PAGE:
Things are bad here.
Like, really bad.
I feel like the Canadian media is grossly under-reporting the real state of the economic downturn in Alberta because, peeps, it is BLEAK. My city whose streets were once paved in gold is quietly becoming a wasteland.
No jobs, no money, tons of debt
From the outside looking in, the numbers only tell half the story: over 11,000 group layoffs in the province so far, applications for Employment Insurance up over 30%, etc. These numbers don’t reflect the thousands and thousands of contractors that work in the province who have simply seen their contracts “not renewed” or canceled, or those that don’t qualify for EI for one reason or another.
But a few months or a year of joblessness wouldn’t hurt someone that has prepared for it. Too bad Albertans, particularly Calgarians, lead Canada when it comes to debt. The average Calgarian owes $27,712 in consumer debt — 33% more than the national average — and while they seem to be in a hurry to reduce it, it will be a challenge on no income. In my opinion, most Albertans on the verge of, or already in, financial distress.
Many of my MBA classmates still have yet to find jobs, even though we graduated more than three months ago. Many of those close to me have been laid off from the jobs they did have. These are not small losses.
Even just 3 months of unemployment represents a loss of $10,000 to $15,000 (or more) in net income for one person.
That is a lot of cash to miss from your bottom line. It’s a lot of rent, a lot of groceries, a lot of bills to be paid out of your savings.
The Canadian stocks and ETFs in our investment portfolios have been hammered over the past ten months, eroding months or years of saving week after week. My fiancé, who works in oil & gas, has watched no less than 1/4 of his salary evaporate as the value of his company stocks plunged over the past year. Since most of our US holdings are in our RRSPs, our retirement accounts remain unscathed, but our TFSAs with Canadian holdings have delivered returns that are mediocre at best, sustained primarily by dividends and few one-off winners. Overall, our household income is less than it was last year, and our net worth isn’t increasing at the pace we expected or wanted.
Market cycles are normal and to be expected, but it’s frustrating to face job insecurity and wealth depletion simultaneously.
Because I don’t work directly in the industry, my job is fairly secure. This is coupled with my already established investment portfolio (energy stocks be damned!) and the bustling side hustle Money After Graduation is becoming, I recognize that I’m in a position of privilege. But that doesn’t mean I’m not nervous, or upset.
Compared to my friends, my frustrations are minor. For now, all I really feel is guilt for my steady paycheque and side business. At the same time, the threat of further layoffs hangs over my head too, and I’m running myself ragged to build this website into something that can protect me from a pink slip, should that day arrive. Having dumped virtually all of my savings into my MBA, I feel excruciatingly vulnerable to any dramatic change to my income or employment, and more frustrated than ever that I’m still years away from safety. My previous job was an iron-clad union position, and my prior bank balance was one that could sustain me for at least 2 years. That is no longer the case. This is coupled with the stress of planning and paying for a wedding, which seems more frivolous than ever in light of the economic climate.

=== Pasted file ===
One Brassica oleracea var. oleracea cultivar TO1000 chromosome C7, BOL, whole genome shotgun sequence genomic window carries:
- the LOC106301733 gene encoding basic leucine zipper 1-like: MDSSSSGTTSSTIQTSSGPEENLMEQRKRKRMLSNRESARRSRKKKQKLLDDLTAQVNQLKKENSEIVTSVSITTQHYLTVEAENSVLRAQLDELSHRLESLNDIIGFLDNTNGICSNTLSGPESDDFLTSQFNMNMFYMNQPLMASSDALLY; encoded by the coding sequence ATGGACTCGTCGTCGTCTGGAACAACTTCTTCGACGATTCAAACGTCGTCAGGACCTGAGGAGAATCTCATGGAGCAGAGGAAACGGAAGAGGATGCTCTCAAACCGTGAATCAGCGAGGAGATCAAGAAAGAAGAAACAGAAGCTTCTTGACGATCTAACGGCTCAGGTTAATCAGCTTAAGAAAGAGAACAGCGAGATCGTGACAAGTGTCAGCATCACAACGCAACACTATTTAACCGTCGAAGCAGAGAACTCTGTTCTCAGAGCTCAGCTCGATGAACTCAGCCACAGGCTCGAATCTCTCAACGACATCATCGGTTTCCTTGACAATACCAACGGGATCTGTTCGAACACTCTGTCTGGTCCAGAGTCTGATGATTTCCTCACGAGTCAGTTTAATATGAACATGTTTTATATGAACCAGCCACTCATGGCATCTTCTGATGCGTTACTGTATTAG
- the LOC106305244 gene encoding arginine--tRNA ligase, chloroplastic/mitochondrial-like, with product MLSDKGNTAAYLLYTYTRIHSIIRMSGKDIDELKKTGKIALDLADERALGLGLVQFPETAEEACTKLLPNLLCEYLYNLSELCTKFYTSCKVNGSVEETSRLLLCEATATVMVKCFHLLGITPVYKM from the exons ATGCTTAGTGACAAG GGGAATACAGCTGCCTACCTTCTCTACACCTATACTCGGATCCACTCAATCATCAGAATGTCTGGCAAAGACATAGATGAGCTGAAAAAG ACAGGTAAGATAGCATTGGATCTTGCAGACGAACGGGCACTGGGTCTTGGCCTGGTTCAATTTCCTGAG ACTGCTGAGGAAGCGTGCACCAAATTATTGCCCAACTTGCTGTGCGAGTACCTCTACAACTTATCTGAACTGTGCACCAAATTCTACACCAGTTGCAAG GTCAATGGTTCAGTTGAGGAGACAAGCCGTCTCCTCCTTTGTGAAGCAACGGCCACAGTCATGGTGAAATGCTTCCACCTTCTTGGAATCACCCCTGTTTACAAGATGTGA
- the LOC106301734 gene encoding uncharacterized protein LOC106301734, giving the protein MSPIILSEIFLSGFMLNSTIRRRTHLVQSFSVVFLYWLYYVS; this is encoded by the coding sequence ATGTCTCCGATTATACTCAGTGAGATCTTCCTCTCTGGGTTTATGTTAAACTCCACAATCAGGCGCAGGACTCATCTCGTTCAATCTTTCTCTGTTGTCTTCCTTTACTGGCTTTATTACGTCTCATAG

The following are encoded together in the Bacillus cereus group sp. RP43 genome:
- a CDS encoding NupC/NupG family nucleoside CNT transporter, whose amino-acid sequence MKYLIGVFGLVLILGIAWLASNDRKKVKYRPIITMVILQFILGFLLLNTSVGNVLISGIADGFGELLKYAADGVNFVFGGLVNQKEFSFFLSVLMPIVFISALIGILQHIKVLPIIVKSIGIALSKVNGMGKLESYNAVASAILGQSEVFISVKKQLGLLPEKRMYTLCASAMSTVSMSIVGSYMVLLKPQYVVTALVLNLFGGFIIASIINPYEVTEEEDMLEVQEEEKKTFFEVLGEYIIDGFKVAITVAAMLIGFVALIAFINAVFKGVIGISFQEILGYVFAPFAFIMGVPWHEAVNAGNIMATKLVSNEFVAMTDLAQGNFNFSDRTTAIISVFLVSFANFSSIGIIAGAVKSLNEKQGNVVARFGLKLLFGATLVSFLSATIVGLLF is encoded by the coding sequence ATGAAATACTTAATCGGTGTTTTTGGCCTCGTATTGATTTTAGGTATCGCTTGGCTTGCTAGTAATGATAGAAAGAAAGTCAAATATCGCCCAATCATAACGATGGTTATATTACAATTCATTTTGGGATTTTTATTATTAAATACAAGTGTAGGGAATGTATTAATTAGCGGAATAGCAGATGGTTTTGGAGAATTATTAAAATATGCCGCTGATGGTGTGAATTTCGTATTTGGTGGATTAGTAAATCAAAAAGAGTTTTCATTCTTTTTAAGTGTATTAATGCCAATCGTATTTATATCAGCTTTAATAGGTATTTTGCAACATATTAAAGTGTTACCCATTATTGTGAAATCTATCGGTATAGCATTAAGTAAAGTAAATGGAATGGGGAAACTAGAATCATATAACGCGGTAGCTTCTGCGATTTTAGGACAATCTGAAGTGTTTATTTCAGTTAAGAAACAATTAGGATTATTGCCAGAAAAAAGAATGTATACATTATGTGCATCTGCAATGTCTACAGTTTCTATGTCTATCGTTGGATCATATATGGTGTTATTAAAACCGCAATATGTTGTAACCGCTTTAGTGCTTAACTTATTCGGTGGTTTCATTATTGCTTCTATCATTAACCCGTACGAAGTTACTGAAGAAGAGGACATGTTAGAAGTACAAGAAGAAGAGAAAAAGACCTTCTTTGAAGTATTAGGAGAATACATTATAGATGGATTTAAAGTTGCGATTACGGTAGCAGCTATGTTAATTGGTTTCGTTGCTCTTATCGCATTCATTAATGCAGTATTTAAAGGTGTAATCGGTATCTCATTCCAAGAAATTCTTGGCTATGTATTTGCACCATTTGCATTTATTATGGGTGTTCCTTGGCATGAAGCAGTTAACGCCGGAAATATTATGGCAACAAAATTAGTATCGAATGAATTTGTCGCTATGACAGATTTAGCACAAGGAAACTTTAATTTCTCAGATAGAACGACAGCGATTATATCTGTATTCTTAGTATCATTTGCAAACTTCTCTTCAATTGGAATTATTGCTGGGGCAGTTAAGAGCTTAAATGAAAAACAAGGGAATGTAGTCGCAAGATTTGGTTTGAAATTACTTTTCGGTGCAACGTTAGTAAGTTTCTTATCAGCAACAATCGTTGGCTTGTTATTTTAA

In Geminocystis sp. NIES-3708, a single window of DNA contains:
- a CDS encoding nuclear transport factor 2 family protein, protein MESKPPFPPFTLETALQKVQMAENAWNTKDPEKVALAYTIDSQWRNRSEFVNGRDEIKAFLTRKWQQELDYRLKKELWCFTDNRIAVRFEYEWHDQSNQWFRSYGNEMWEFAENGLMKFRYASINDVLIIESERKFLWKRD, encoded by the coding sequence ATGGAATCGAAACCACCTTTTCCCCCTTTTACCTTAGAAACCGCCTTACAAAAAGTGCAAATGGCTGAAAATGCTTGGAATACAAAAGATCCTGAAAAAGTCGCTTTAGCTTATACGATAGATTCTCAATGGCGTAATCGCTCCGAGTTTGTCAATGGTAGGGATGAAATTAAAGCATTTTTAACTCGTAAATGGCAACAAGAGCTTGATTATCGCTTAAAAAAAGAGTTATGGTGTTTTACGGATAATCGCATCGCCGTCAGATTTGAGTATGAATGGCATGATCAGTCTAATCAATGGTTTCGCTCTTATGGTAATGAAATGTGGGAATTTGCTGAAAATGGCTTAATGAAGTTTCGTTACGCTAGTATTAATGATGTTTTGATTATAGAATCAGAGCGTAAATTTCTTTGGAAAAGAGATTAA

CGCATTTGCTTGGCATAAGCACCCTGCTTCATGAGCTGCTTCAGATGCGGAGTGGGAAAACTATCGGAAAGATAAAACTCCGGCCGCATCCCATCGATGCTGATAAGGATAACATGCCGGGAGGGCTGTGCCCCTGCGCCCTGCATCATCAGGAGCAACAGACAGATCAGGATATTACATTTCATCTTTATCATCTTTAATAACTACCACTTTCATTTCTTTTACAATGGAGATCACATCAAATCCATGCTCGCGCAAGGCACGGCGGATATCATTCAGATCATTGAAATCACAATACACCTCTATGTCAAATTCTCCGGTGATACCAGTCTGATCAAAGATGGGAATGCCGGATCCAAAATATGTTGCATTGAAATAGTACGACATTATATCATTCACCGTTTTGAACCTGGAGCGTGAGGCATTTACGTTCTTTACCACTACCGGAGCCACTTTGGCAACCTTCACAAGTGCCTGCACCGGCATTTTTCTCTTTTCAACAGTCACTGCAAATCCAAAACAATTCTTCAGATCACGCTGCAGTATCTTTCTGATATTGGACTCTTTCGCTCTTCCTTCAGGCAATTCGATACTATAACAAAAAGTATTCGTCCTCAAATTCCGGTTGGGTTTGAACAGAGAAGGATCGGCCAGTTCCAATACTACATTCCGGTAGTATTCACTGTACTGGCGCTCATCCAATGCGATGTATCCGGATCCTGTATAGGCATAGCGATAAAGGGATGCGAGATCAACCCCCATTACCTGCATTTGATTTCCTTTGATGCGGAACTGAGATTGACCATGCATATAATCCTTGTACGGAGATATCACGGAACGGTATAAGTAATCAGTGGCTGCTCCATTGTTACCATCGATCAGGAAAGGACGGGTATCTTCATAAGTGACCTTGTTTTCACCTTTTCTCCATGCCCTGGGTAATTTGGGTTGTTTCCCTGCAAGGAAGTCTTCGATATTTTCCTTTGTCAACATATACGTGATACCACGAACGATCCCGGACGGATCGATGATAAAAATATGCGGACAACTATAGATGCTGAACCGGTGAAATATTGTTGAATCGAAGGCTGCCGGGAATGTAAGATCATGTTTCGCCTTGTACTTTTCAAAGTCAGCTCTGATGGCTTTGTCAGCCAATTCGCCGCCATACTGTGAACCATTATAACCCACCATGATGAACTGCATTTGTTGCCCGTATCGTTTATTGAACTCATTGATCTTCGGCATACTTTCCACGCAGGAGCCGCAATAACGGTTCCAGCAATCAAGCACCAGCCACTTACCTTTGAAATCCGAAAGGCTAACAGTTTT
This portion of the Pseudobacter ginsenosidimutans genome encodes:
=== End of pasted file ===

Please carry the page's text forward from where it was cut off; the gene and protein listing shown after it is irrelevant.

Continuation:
Of course, I am not in the worst position. I am merely worried. But there is an upside:
People without jobs don’t buy houses.
Calgary’s housing market, which has placed third right behind Toronto and Vancouver when it comes to rapid growth and outrageous prices has slowed considerably.
House prices are in decline, for the first time since the Financial Crisis of 2008, and new listings are spending more time on the market, unsold, than ever before. While a few are cheering on these minor changes, my fiancé and I are still taking a “wait and see” approach. We expect it to get worse (which is better for us).
We’ve talked at length about whether or not home ownership is right for us, and what kind of home we want, as well as when and where we want to buy. The problem we face is simply that whenever we do the math, renting always comes out ahead. Until that equation changes, I doubt we’ll be in any hurry to own. Most people don’t understand or support our position, but most people don’t know how to invest in the stock market either so I can’t explain it. No matter how you cut it, investing consistently in income-generating assets like dividend stocks and ETFs provides infinitely more financial security (and precious liquidity) than owning a home. The last thing we want to do is take out a 25-year mortgage for a house, only to watch prices fall and/or face job loss.
It seems the best course of action in a market downturn is inaction.
And stock-piling cash like a mad person. While the pull-back in the stock market hurt our portfolios initially, it also represents a positive opportunity to continue to invest at a lower price. When economic recovery arrives (as it inevitably does, no matter how impossible it may seem), the investments we’re making now will return handsomely. For the time being we are merely continuing to do what we have been doing for the past 10 months: waiting it out and hoping for the best.
Apologies for the doom & gloom post today, I just wanted to get my thoughts out of my head so I can concentrate on other things!